The Slowcook at Spydog Farm The Slowcook at Spydog Farm

Washington Post Readers Hate Feeding Poor Kids

October 19th, 2010 · 2 Comments · Posted in Blog, school food

Tip: Don't grow up poor in America

How much do Americans hate feeding poor children at school?

Along with a story about D.C. schools beginning a program to feed some 10,000 needy children dinner at school, The Washington Post today asked readers to respond to a poll on the question and nearly half–47 percent–said this is a BAD IDEA.

Why would schools spend money–some $5.7 million in this case–to feed hungry children who should be eating at home? these readers wanted to know.

If you were wondering whether racial stereotyping still had a pulse in the nation’s capital, just peruse some of the comments to this story.

“Neither Michelle Rhee, nor different teachers are the answer to what ails DC public schools…what ails DC public schools are DC public school parents…and their malnourished, under-parented spawn…,” fumed one reader.

“They might as well feed them dinner. And while they are at it, clothe them also,” ranted a second. “The year will be 2050 and blacks will still be complaining about being held down and not being able to handle life’s requirements without ongoing, permanent government welfare. It’s the black circle of life.”

“I think a better balanced article should have included how many of the kids have cell phones and those $100+ sneakers,” snarled a third. “Having grown up on peanut butter sandwiches, I make choices as to what to spend my money on. If a person cannot afford to feed their child then maybe that person should not have become a parent.”

Sentiments like these explain perfectly why the U.S. Senate, in approving a re-authorization of the Child Nutrition Act that fund school meals, could only find six additional cents to help support the perpetually underfunded school lunch. School food advocates–myself included–who would love nothing better than to see re-heated chicken nuggets and tater tots replaced with fresh food cooked from scratch, need to wise up to the fact that most Americans just don’t care. They grow up in a junk food culture, and do not buy into the idea that children–least of all poor black children–should be eating better than everyone else.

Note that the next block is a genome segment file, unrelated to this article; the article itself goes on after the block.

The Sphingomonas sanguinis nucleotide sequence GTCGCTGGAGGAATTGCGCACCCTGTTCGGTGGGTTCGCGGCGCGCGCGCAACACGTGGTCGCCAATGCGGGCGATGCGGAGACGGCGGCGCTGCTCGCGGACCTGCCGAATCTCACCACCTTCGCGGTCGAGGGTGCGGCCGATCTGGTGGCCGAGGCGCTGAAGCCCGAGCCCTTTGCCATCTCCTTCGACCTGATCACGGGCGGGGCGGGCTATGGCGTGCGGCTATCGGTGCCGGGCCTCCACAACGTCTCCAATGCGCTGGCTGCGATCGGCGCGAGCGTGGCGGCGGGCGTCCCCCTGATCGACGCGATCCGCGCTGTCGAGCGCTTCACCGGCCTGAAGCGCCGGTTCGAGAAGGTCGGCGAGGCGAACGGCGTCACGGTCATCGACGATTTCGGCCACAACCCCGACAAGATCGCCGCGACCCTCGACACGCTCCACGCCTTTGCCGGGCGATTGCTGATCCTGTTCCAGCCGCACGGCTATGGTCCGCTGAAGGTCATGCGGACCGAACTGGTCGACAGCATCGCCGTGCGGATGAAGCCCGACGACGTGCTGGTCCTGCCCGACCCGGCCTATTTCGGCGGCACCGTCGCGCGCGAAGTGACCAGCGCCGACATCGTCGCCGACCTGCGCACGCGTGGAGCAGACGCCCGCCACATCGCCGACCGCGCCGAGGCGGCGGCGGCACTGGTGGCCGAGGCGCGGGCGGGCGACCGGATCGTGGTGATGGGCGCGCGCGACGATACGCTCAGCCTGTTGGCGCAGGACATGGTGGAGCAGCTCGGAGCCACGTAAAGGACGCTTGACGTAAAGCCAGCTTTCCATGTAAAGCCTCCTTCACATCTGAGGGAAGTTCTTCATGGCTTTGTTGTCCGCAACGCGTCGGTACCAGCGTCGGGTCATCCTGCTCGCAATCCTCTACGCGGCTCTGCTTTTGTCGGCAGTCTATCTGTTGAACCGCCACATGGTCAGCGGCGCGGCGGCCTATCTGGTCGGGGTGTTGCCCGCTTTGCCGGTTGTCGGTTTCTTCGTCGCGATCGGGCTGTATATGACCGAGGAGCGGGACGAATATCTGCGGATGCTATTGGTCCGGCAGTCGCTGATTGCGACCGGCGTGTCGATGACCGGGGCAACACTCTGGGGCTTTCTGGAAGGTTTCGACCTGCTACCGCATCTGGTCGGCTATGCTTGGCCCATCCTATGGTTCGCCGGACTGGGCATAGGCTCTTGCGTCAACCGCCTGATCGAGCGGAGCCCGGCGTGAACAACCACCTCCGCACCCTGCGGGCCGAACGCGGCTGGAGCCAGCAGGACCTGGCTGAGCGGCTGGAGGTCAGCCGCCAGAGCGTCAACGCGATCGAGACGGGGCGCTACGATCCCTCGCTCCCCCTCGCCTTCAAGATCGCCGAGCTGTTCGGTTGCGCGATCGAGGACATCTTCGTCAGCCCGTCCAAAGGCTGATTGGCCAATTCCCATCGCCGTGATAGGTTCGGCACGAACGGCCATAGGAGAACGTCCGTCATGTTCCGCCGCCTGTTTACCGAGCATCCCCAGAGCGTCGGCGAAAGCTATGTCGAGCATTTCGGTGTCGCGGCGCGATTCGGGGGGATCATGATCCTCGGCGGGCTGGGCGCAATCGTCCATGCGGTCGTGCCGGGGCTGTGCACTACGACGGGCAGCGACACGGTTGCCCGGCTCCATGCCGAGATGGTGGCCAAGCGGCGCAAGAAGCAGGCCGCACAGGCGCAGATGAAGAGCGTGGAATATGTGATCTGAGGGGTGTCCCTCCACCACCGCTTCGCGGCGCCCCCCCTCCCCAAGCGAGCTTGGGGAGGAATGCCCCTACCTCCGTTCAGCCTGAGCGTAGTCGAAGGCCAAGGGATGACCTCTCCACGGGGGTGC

In short, there is no political mandate for spending more money on school food. Maybe it’s time for advocates of better school meals to take stock and adjust their message accordingly.

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  • Deborah Burgess

    “The year will be 2050 and blacks will still be complaining about being held down and not being able to handle life’s requirements without ongoing, permanent government welfare. It’s the black circle of life.”

    As most generalizations are, this one is not entirely correct, but there is indeed a very vocal element of the black community willing (and expecting) the rest of America’s citizens to support them. Unfortunately, their young and hungry children need to be helped.

    I advocate that if the school system is the vehicle for feeding these children, it should do what schools are truly responsible for, and educate them by offering them a good quality of food made from fresh and nutritious ingredients, teach them how to make good food choices, and also use this opportunity to teach them about the opportunities our country presents to those who have a good work ethic. They need to understand that with a good education and elbow grease, they can break the chains of dependency, and they need to be exposed to people who have done just that. Here in America, every child has the opportunity to succeed, to have “life, liberty, and the pursuit of happiness.” Too often it is indeed their culture that stands in the way of the American dream.

  • Sheila Crye

    Please remember that Washington Post polls are not scientific: Responses are self-selected rather than randomly selected from the population. We don’t know whether or not 47% of the population feels the way the pollsters do–only that 47% of the respondants feel negatively about the D.C. school dinner program.

    By the way, the At-Risk Supper Program ( operates in eight states, not all with the high proportion of low-income Black families that the District of Columbia supports.

    My problem with the At-Risk Supper Program is that it separates the children from the rest of the family. If the children are hungry, aren’t the parents hungry, too?